Past research demonstrates interrelationships amongst rumination, self-compassion, and posttraumatic stress disorder (PTSD) symptoms. However, little research has considered rumination and self-compassion together in relation to PTSD in clinical populations. In this cross-sectional study, we examined the unique effect of self-compassion on PTSD beyond the effect of rumination. Secondarily, we examined if rumination mediates the effect of self-compassion on PTSD. Participants included 52 US military Veterans (73.1% male) enrolled in a community support program for PTSD who completed self-report measures of study variables at one time point. Hierarchical regression results showed rumination was related to higher PTSD scores (f2 = .12; small ES) in step one, and the addition of self-compassion in step two was related to lower PTSD scores (f2 = .10; small ES) and explained a unique 9% of the variance. In contrast to previous research, results showed self-compassion mediated the relationship between rumination and PTSD, with a significant indirect effect (ab) of.20 (95% confidence interval [CI] = .028 to.457). Findings suggest the explanatory value of self-compassion for PTSD after accounting for rumination and may also reflect a process where rumination about behaviors one regrets gives rise to uncompassionate responding, which then contributes to greater PTSD.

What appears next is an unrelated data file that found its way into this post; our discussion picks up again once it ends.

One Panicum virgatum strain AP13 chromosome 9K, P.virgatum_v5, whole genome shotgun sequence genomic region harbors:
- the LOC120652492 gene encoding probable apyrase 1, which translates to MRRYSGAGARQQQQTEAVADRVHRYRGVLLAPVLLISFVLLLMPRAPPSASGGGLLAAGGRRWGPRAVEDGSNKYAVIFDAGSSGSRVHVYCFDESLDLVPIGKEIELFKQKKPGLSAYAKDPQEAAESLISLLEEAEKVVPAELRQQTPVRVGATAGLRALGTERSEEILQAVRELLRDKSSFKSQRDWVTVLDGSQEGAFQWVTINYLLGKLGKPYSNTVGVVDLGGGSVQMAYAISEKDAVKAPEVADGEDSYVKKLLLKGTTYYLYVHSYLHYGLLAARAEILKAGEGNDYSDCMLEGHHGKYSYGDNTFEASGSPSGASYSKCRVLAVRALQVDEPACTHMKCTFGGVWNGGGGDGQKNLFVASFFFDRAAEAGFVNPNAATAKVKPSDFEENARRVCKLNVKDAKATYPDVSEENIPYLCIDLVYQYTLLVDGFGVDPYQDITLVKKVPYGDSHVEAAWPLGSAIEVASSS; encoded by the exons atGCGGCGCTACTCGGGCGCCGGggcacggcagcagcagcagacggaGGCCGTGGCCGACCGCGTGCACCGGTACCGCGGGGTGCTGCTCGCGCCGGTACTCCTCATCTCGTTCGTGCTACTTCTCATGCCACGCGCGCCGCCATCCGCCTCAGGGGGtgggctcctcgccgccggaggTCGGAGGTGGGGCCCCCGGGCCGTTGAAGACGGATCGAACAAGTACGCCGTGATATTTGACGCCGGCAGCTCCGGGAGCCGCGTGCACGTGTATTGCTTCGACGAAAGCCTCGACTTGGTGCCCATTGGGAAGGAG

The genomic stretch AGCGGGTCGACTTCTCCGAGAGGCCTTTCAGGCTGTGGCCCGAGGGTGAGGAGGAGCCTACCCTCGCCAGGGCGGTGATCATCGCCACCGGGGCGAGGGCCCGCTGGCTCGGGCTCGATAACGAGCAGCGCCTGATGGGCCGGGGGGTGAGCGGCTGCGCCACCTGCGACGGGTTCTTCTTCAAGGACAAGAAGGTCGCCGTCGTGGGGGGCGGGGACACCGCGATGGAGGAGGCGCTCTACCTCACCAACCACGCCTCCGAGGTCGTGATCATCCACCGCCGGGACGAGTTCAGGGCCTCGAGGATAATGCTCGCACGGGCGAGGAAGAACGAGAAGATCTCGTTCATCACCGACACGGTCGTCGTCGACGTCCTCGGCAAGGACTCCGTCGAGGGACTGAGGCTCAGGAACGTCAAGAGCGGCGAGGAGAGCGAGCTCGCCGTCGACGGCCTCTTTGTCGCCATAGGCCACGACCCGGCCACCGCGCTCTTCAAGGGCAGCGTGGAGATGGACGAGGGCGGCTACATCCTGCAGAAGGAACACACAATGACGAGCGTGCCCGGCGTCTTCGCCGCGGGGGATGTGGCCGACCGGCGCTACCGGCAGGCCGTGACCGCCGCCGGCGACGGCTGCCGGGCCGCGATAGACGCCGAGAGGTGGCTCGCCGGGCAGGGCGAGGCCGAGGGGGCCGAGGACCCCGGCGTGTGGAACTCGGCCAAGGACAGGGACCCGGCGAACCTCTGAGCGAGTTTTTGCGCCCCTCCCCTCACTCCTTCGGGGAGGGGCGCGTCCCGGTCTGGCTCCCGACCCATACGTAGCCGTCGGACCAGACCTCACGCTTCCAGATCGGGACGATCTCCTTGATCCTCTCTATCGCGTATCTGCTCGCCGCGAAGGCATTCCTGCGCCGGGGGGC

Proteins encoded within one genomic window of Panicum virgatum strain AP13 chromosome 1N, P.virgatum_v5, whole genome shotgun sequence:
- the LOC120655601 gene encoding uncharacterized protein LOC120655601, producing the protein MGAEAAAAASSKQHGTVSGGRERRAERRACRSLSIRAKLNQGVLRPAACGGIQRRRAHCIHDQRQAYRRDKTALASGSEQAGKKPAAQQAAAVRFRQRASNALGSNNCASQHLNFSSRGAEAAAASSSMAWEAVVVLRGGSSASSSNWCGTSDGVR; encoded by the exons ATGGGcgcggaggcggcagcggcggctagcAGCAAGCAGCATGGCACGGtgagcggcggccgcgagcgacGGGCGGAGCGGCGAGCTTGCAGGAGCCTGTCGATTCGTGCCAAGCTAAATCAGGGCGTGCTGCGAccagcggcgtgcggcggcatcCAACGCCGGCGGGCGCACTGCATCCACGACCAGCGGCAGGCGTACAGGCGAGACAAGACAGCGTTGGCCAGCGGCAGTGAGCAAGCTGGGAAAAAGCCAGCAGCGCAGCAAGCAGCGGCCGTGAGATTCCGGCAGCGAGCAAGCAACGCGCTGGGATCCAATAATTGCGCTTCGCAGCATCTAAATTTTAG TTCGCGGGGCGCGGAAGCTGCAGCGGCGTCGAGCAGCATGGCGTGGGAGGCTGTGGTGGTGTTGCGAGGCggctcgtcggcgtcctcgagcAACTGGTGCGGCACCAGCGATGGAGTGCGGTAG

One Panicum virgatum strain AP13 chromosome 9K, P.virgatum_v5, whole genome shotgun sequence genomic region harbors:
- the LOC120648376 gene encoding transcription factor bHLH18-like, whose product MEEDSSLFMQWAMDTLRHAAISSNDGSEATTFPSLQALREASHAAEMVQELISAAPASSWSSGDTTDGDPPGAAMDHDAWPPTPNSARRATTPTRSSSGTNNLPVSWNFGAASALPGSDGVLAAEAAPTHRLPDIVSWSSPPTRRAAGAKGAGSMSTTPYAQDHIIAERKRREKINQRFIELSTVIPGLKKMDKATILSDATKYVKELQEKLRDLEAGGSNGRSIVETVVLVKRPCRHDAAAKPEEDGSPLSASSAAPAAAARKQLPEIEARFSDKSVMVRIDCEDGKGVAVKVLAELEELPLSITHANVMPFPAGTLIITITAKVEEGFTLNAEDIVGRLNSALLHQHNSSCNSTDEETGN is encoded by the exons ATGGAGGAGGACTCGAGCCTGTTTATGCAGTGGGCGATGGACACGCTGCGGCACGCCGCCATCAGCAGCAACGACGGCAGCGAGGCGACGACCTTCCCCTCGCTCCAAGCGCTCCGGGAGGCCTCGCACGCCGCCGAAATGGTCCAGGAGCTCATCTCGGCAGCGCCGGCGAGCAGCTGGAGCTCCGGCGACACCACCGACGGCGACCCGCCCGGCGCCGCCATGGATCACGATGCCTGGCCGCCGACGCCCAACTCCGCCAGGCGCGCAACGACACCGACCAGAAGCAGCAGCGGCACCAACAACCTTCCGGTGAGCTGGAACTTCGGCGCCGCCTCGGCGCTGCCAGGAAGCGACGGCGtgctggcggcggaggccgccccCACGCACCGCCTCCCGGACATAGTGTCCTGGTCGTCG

- post-traumatic stress disorder